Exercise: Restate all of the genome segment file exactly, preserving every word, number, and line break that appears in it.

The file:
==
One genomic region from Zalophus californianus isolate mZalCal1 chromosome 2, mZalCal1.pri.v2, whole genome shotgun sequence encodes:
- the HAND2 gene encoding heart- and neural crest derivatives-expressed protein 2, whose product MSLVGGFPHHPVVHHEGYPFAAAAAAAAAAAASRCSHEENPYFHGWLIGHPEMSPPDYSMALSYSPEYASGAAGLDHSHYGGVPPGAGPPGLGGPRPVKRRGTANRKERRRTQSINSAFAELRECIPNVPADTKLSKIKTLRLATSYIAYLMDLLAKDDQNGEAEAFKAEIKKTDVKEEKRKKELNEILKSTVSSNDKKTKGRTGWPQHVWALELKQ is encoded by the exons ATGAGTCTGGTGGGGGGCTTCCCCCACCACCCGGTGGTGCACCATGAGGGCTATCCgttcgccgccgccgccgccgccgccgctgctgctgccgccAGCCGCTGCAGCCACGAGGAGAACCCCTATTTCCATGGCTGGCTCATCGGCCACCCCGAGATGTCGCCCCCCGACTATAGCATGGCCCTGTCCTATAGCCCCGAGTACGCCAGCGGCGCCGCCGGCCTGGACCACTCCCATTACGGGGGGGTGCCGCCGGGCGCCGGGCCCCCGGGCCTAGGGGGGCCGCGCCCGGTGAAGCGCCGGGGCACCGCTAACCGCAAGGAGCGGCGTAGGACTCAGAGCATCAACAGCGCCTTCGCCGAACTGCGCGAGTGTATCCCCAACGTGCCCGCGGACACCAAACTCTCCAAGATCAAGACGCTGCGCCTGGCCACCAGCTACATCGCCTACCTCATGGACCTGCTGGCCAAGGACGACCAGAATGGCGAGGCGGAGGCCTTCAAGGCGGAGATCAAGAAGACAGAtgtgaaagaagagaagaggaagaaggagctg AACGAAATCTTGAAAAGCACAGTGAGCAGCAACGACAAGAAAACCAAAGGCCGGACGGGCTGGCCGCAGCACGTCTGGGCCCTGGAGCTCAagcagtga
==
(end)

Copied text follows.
One genomic region from Zalophus californianus isolate mZalCal1 chromosome 2, mZalCal1.pri.v2, whole genome shotgun sequence encodes:
- the HAND2 gene encoding heart- and neural crest derivatives-expressed protein 2, whose product MSLVGGFPHHPVVHHEGYPFAAAAAAAAAAAASRCSHEENPYFHGWLIGHPEMSPPDYSMALSYSPEYASGAAGLDHSHYGGVPPGAGPPGLGGPRPVKRRGTANRKERRRTQSINSAFAELRECIPNVPADTKLSKIKTLRLATSYIAYLMDLLAKDDQNGEAEAFKAEIKKTDVKEEKRKKELNEILKSTVSSNDKKTKGRTGWPQHVWALELKQ is encoded by the exons ATGAGTCTGGTGGGGGGCTTCCCCCACCACCCGGTGGTGCACCATGAGGGCTATCCgttcgccgccgccgccgccgccgccgctgctgctgccgccAGCCGCTGCAGCCACGAGGAGAACCCCTATTTCCATGGCTGGCTCATCGGCCACCCCGAGATGTCGCCCCCCGACTATAGCATGGCCCTGTCCTATAGCCCCGAGTACGCCAGCGGCGCCGCCGGCCTGGACCACTCCCATTACGGGGGGGTGCCGCCGGGCGCCGGGCCCCCGGGCCTAGGGGGGCCGCGCCCGGTGAAGCGCCGGGGCACCGCTAACCGCAAGGAGCGGCGTAGGACTCAGAGCATCAACAGCGCCTTCGCCGAACTGCGCGAGTGTATCCCCAACGTGCCCGCGGACACCAAACTCTCCAAGATCAAGACGCTGCGCCTGGCCACCAGCTACATCGCCTACCTCATGGACCTGCTGGCCAAGGACGACCAGAATGGCGAGGCGGAGGCCTTCAAGGCGGAGATCAAGAAGACAGAtgtgaaagaagagaagaggaagaaggagctg AACGAAATCTTGAAAAGCACAGTGAGCAGCAACGACAAGAAAACCAAAGGCCGGACGGGCTGGCCGCAGCACGTCTGGGCCCTGGAGCTCAagcagtga